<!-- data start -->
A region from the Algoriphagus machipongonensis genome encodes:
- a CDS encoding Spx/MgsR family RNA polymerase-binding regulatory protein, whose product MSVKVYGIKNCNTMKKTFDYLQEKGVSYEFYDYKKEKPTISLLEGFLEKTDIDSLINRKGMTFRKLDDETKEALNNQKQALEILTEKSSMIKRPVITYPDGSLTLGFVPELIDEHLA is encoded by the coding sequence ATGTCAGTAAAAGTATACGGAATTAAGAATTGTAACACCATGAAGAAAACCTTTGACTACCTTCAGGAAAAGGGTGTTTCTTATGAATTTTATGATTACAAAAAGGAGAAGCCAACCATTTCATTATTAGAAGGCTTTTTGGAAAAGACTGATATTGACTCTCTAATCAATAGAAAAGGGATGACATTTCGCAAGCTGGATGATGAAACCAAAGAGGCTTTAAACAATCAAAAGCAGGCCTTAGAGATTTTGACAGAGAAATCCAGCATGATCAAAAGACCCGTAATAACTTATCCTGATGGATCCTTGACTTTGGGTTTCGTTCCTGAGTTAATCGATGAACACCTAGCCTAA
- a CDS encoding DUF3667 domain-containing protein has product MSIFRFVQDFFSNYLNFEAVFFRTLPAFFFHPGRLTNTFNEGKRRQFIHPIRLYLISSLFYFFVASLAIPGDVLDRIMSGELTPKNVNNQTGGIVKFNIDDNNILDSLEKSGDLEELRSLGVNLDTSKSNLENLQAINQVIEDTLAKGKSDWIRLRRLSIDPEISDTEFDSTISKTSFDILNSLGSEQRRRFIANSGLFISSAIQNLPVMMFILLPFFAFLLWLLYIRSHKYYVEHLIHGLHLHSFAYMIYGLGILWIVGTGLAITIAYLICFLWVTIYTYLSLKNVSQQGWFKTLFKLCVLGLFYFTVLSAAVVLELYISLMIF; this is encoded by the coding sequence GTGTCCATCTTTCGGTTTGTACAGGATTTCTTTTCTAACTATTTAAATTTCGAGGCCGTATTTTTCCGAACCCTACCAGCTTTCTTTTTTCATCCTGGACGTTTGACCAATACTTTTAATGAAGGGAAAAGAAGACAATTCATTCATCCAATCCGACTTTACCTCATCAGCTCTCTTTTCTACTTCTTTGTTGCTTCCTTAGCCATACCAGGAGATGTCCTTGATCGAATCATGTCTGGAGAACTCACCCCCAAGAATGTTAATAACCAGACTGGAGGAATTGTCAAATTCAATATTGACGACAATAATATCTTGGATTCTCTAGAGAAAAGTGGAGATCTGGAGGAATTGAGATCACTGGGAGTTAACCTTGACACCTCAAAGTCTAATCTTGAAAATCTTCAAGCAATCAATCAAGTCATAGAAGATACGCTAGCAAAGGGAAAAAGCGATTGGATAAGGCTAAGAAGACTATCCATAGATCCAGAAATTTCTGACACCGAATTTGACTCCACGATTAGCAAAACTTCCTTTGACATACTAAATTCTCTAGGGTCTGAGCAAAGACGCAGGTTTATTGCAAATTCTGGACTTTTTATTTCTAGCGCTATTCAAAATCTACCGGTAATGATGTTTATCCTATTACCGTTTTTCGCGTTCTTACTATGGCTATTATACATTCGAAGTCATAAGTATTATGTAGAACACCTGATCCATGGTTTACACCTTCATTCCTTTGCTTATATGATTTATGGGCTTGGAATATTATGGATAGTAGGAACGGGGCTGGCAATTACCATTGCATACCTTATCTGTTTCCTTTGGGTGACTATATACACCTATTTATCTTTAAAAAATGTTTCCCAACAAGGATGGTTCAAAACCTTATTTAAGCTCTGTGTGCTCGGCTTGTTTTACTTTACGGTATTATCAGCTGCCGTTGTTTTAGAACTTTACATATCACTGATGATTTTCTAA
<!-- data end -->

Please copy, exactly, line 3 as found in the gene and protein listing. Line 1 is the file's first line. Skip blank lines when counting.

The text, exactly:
- a CDS encoding DUF3667 domain-containing protein has product MSIFRFVQDFFSNYLNFEAVFFRTLPAFFFHPGRLTNTFNEGKRRQFIHPIRLYLISSLFYFFVASLAIPGDVLDRIMSGELTPKNVNNQTGGIVKFNIDDNNILDSLEKSGDLEELRSLGVNLDTSKSNLENLQAINQVIEDTLAKGKSDWIRLRRLSIDPEISDTEFDSTISKTSFDILNSLGSEQRRRFIANSGLFISSAIQNLPVMMFILLPFFAFLLWLLYIRSHKYYVEHLIHGLHLHSFAYMIYGLGILWIVGTGLAITIAYLICFLWVTIYTYLSLKNVSQQGWFKTLFKLCVLGLFYFTVLSAAVVLELYISLMIF; this is encoded by the coding sequence GTGTCCATCTTTCGGTTTGTACAGGATTTCTTTTCTAACTATTTAAATTTCGAGGCCGTATTTTTCCGAACCCTACCAGCTTTCTTTTTTCATCCTGGACGTTTGACCAATACTTTTAATGAAGGGAAAAGAAGACAATTCATTCATCCAATCCGACTTTACCTCATCAGCTCTCTTTTCTACTTCTTTGTTGCTTCCTTAGCCATACCAGGAGATGTCCTTGATCGAATCATGTCTGGAGAACTCACCCCCAAGAATGTTAATAACCAGACTGGAGGAATTGTCAAATTCAATATTGACGACAATAATATCTTGGATTCTCTAGAGAAAAGTGGAGATCTGGAGGAATTGAGATCACTGGGAGTTAACCTTGACACCTCAAAGTCTAATCTTGAAAATCTTCAAGCAATCAATCAAGTCATAGAAGATACGCTAGCAAAGGGAAAAAGCGATTGGATAAGGCTAAGAAGACTATCCATAGATCCAGAAATTTCTGACACCGAATTTGACTCCACGATTAGCAAAACTTCCTTTGACATACTAAATTCTCTAGGGTCTGAGCAAAGACGCAGGTTTATTGCAAATTCTGGACTTTTTATTTCTAGCGCTATTCAAAATCTACCGGTAATGATGTTTATCCTATTACCGTTTTTCGCGTTCTTACTATGGCTATTATACATTCGAAGTCATAAGTATTATGTAGAACACCTGATCCATGGTTTACACCTTCATTCCTTTGCTTATATGATTTATGGGCTTGGAATATTATGGATAGTAGGAACGGGGCTGGCAATTACCATTGCATACCTTATCTGTTTCCTTTGGGTGACTATATACACCTATTTATCTTTAAAAAATGTTTCCCAACAAGGATGGTTCAAAACCTTATTTAAGCTCTGTGTGCTCGGCTTGTTTTACTTTACGGTATTATCAGCTGCCGTTGTTTTAGAACTTTACATATCACTGATGATTTTCTAA